For your evening’s delectation, here is a nicely hand-colored CDV of an anonymous lady from Havana, Cuba. This is only the second CDV I have with an association with Cuba – I have a C.D. Fredericks that lists the Havana studio on the back mark, but is not necessarily taken there. In this case, Mr. B. Palmer, Artist, Havana is the only designation, so I must assume the photo was indeed taken in Havana. No street address is mentioned, which would be neat to have to be able to cross-check at some point in the future to see if his studio still stood. The entire backmark is in English, so I wonder if he catered to the tourist trade exclusively. The lady in the photo appears to be an adult, so I’ve called her Dama and not Señorita.
7 thoughts on “Last one for the evening – Un Dama de Havana, Cuba”
Wow, how striking! I wonder what color(s) that dress was. Interesting, too, that only the tablecloth seems to be tinted, unless I’m missing something.
I THINK her jacket is lightly colored (although that could just be fortuitous aging) and ever-so-slight tinting of the cheeks, but it’s faded.
I’ve looked, though admittedly not very hard, for some information on whether certain colors typically fade faster than others in these old photos. I have a couple of photos like this one where the color enhancement seems so random, and I suspect something else must have been colored, too. Sometimes you can hold it at an angle and see where color has faded, but without being able to determine the original color. I’m sure there are a lot of variables in terms of the materials used, and the answer wouldn’t be simple.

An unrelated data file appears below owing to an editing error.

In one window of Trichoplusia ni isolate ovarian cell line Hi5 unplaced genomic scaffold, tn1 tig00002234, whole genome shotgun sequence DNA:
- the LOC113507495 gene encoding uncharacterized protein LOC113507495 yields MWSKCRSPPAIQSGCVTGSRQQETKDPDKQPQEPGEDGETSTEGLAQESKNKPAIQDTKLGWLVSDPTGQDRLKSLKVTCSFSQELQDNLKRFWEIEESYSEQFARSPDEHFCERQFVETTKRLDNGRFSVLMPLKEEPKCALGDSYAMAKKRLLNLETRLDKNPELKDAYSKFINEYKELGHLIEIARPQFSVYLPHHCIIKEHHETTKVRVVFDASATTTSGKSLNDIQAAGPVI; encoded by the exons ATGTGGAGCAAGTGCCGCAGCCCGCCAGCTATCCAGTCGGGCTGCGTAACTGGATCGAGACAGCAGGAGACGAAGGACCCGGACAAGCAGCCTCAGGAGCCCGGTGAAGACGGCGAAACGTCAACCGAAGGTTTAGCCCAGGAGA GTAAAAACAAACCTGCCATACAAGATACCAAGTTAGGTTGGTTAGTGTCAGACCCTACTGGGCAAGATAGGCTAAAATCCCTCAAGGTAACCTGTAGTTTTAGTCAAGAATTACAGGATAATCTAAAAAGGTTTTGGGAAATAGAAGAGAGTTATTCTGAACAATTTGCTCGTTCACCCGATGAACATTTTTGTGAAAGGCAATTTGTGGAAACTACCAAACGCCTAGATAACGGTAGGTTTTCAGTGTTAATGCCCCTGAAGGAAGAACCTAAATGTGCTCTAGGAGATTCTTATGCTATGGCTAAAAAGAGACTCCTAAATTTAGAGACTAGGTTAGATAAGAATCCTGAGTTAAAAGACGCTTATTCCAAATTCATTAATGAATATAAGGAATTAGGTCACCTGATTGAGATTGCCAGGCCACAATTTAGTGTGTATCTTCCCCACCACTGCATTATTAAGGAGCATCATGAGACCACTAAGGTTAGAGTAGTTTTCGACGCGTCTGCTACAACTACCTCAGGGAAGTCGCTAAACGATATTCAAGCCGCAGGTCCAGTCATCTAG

Certain colors always fade faster than others- yellows always go first, then blues I think then greens, and reds are the last to go, if I recall correctly. Do a google search on pigments and fading. Also look up Wilhelm and Color. He’s a researcher who has done a lot of work on archival permanence of photographic materials.
I figured there were probably different rates of fading, and possibly different rates depending on what type of pigment is used. I have a tinted wedding photo, and the only color left, aside from some red in the cheeks, is the green in the plants. I posted one a while ago with a blue tie, and there’s your one above with the red table. Knowing what is likely to fade fastest might help determine what colors were previously there by process of elimination. Thanks for the tips!
Hi there, with all due respect, I was researching the photographer’s name and came across this page for B. Palmer, Artist, Havana. This is Actually HAVANA, NEW YORK. Today, it goes by the name of Montour Falls, a change that occurred in the 1890s. It is located a few miles south of Watkins Glen, NY.
Thanks for the info!